Approaches are described herein for more efficiently copying data between internal memories of the data movement system. In addition, approaches are described herein for a data movement engine to internally broadcast data to other data movement engines, which then transfer the data to respective core processors. These approaches use a copy ring that is coupled to the internal memories of the data movement system and/or data movement engines.

Partitioning may also be performed by the hardware of the data movement system. Techniques for partitioning described herein partition data “in flight” without executing software programs while moving tabular data from a source memory to destination scratch pad memory of core processors. In other words, partitioning is performed within the same clock cycles that are used in transmitting the data to the destination memory location and prior to storing the tabular data at the destination memory location. Consequently, the tabular data stored in the destination memory location is the tabular data resulting from the partitioning. A core processor avoids spending additional clock cycles to partition the tabular data.

In an embodiment, in response to a core processor pushing a particular scratch pad memory location of a “descriptor” into a register, the descriptor is accessed by the data movement system. The descriptor may indicate a source memory location of where tabular data is stored, and the descriptor may also indicate a destination memory location to store the result of a data manipulation operation. The destination memory location may be within a scratchpad memory that is local to the core data processor.

The descriptor may also indicate a width of a column of tabular data and a number of rows. By describing the tabular data to be moved in terms of number of rows and a width of a column of tabular data, the descriptor specifies to the data movement system how a database column of a database table is formatted and stored at the source memory location. Different columns of the database table may be specified by different descriptors, thus the data movement system is fully aware of how database tables are formatted and stored at the source memory location. Therefore, the data movement system is always optimized to access tabular data from a source memory location and store it in a destination memory location, depending on how the tabular data is formatted and organized at the source memory location.

The descriptor may also indicate one or more tabular data manipulation operations to perform on the column of data. An example of a data manipulation operation may be a type of filtering operation, described herein as a gather operation. The descriptor may indicate that a gather operation should be performed on the tabular data.

Importantly, other types of tabular data manipulation operations that may be indicated include various kinds of descriptors that are used for partitioning tabular data. According to an embodiment, partitioning is performed in three stages. In general, these include (1) moving tabular data into an area of memory where tabular data is staged before partitioning to core processors; (2) generating an identifier for each row of tabular data identifying a co-processor to which the row is assigned; and (3) distributing each of the rows of tabular data to the core processor identified by the row's respective identifier. A different kind of descriptor is used for each stage.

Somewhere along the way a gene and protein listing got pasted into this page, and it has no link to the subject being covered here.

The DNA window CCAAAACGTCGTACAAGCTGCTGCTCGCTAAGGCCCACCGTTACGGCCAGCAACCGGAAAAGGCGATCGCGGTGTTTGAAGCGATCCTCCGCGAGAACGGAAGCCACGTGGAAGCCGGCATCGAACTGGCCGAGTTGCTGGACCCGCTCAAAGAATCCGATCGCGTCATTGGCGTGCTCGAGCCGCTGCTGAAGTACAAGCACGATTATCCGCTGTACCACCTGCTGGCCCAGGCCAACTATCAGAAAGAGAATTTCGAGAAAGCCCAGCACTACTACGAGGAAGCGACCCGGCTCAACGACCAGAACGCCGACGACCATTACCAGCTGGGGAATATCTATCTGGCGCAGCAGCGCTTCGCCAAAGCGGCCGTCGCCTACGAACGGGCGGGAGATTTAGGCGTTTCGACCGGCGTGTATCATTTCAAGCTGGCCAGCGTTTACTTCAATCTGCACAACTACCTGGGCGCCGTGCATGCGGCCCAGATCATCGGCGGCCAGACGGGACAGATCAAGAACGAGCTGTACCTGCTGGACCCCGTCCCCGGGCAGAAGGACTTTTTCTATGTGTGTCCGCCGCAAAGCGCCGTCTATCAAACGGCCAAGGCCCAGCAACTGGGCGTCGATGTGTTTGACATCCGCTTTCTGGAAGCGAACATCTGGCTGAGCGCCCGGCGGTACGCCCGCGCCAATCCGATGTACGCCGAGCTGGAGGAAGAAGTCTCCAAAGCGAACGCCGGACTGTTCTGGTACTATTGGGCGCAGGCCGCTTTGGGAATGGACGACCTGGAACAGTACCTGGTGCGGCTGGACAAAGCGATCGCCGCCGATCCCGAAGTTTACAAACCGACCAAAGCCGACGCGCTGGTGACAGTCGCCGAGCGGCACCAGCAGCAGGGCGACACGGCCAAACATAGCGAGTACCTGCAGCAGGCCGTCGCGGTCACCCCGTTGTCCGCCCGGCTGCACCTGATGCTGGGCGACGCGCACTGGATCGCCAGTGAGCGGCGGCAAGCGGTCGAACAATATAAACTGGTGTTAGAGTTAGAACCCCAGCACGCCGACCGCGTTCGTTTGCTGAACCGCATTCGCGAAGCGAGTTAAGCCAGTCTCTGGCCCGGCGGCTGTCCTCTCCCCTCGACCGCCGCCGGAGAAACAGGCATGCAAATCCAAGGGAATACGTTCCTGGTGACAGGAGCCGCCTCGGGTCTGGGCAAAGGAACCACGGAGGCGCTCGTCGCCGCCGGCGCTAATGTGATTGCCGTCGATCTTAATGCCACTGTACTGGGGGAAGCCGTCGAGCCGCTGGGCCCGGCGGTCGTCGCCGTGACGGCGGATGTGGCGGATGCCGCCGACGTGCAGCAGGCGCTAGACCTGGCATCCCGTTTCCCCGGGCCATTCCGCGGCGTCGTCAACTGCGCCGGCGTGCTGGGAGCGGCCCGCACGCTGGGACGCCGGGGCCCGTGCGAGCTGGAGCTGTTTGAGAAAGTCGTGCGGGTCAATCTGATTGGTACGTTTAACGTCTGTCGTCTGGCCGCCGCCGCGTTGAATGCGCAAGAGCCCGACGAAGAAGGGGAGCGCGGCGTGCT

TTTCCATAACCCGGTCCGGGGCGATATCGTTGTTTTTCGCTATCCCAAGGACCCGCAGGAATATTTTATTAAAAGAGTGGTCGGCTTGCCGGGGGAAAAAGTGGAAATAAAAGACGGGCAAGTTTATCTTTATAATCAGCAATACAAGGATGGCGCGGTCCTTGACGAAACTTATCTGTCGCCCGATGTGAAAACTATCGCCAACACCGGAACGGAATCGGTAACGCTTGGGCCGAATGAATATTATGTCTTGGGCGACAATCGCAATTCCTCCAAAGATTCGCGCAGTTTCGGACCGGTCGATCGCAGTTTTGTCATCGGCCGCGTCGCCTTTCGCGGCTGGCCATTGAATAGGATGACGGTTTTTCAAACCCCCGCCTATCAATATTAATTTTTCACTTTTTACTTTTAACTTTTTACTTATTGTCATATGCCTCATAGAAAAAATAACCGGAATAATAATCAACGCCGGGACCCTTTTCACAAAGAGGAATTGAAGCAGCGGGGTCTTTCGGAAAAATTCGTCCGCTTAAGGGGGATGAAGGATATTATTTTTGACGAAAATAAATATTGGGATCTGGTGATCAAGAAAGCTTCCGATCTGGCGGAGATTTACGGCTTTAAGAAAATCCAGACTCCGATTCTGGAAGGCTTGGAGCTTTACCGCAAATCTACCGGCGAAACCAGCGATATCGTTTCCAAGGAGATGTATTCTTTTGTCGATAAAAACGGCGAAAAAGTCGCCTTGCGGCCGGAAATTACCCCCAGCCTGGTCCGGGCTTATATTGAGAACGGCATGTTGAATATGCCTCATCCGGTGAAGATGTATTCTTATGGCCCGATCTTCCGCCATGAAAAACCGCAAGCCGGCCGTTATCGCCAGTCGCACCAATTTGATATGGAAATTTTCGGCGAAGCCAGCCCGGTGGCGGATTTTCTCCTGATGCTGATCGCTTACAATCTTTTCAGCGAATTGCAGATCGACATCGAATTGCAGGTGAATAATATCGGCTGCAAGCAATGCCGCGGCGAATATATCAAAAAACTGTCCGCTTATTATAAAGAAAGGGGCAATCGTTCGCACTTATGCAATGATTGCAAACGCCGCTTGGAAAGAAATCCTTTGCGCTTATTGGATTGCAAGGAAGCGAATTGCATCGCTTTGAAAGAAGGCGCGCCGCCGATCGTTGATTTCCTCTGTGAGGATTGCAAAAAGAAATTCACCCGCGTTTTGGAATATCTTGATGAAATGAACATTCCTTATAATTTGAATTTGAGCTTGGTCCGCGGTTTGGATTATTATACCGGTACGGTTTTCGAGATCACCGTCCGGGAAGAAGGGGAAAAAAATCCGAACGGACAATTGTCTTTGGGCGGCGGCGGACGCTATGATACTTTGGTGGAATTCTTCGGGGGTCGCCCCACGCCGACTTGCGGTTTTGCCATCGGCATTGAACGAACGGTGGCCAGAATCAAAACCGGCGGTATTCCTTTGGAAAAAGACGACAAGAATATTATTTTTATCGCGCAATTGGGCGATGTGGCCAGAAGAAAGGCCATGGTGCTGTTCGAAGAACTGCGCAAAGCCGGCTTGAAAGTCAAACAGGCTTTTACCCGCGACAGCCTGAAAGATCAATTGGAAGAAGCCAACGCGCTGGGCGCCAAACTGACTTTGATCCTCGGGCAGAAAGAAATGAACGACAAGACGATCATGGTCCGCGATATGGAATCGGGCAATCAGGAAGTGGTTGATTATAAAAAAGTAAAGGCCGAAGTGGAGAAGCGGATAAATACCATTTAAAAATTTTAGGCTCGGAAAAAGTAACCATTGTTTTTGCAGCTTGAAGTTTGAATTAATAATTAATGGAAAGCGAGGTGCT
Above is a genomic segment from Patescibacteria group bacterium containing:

Also described herein are descriptors that may be used to generate a column of row identifiers (RIDs). Such a column is referred to herein as a RID column. A row identifier is a number treated as identifying a row or element's position within a column. For example, a RID of 0 may refer to the first row in a column, and 1 may refer to the second row. As another example, 0 may refer to the first row, 3 to the second, and 7 to third. As yet another example, 1000 may refer to the first row in a column and 1001 to the second. As described below, RIDs may be used to perform row resolution.

According to an embodiment, partitioning of tabular data and generation of RIDs is performed by a data movement system that provides robust infrastructure for supporting not only partitioning tabular data, but also moving data and performing of various kinds of data manipulation operations. Therefore, a detailed overview of the data movement system is described, followed by detailed description of partitioning tabular data.

Overview of the Data Movement System

Core Processor and DMEM

FIG. 1 illustrates an data movement system 101, an example arrangement of a data movement system. Data movement system 101 comprises a plurality of core processors 103 a, 103 g, 104 a, 104 g. Each of the core processors 103 a, 103 g, 104 a, 104 g are connected to a local high-speed scratchpad memory, such as a static random-access memory (SRAM), referred to herein as DMEM (Direct Memory). In FIG. 1, core processors 103 a, 103 g, 104 a, 104 g are connected to DMEM units 102 a, 102 g, 105 a, 105 g, respectively. Of all the core processors, only the processor that is connected to a particular DMEM may directly access that particular DMEM. Thus, DMEM 102 a may be accessed by core processor 103 a, but cannot be accessed by core processor 103 g, 104 a, 104 g. DMEM 102 g may be accessed by core processor 103 g, but not by core processors 103 a, 104 a, 104 g. Likewise, DMEM 105 a may be accessed by core processor 104 a, but not by core processors 103 a, 103 g, 104 g and DMEM 105 g may be accessed by core processor 104 g, but cannot be accessed by core processors 103 a, 103 g, 104 a.